Sapporo Art Park is located in Sapporo City. The address is 2-75 Art Park, Sapporo 005-0864. The telephone number is + 81-11-592-4123.

Fall 2004@Acoustical Society of Japan Conference

by Ayako Hakozaki

University of the Ryukyus
Twice a year, in the spring and the fall, the Acoustical Society of Japan (ASJ) holds a professional conference that covers a broad range of sound-related disciplines and topics. This autumn, in the midst of the typhoon season and concerns about whether typhoon No. 21 might put a dent in travel and participation plans, the conference convened at the University of the Ryukyus's Engineering School, for the three days of September 28 through September 30.

This was the first time that ASJ held a conference in Okinawa Prefecture, and the conference drew its largest participation ever, with some 670 presentations and more than 900 attendees. Participants from Nagata Acoustics presented three papers, one on MUZA Kawasaki Symphony Hall, one on Kitakami Cultural Exchange Center, and one on Matsumoto Performing Arts Centre.

<< Topics at the Building Acoustics Breakout Session >>

In this review of the conference, I will summarize some of the presentations within the discipline of building acoustics.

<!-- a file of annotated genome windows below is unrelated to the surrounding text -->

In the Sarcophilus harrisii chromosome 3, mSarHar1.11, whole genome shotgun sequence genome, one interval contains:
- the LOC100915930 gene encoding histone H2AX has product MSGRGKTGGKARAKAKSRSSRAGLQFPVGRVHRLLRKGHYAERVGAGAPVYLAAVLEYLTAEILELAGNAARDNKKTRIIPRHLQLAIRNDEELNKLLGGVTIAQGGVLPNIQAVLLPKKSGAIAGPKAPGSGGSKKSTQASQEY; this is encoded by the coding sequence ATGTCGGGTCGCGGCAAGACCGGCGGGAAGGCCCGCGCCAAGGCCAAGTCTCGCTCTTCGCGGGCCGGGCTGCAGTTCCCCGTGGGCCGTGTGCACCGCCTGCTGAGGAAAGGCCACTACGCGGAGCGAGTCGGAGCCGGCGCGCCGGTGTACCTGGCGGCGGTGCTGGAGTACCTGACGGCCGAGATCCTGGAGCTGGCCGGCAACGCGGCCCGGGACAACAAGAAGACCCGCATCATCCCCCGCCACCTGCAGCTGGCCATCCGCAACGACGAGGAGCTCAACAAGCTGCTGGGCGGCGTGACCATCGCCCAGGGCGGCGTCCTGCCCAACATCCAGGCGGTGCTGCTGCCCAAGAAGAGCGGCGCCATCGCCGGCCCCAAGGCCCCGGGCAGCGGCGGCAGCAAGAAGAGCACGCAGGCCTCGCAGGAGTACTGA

• Sound Isolation Strategies for Open-plan Classrooms: This presentation reported on the practical application of acoustical engineering techniques to address sound isolation problems in an open-plan classroom school layout. Open-plan classroom layouts generally have inferior sound isolation performance when compared to traditional closed classroom environments raising some complaints from teachers and administrators who work there.

The numerically analyzed strategy discussed in this presentation widened the rear area of the open space used for two classrooms and angled the walls towards the outside. In addition, the acoustician created a staggered classroom layout, thereby diminishing the sound transference from nearby classrooms by several dB.

Some sound transference and distractions may be inevitable in open-plan classrooms, but for some schools the benefits of the open-plan layouts apparently outweigh the disadvantages. The selection of an open-plan layout must be based on multiple factors among which the classrooms' acoustics considerations are an important, but not necessarily the determining consideration.

• Floor Impact Sound Transference in Residential Dwellings: Twelve presentations, including three sponsored by the Institute of Noise Control Engineering Japan (INCE-J), discussed residential sound isolation topics. These presentations focused mostly on research and findings that have immediate practical applications. New building codes instituted in Japan in the year 2000 to improve the quality of life in residential structures has resulted in a burst of interest in acoustical performance research on the part of the Japanese housing industry and residential housing developers.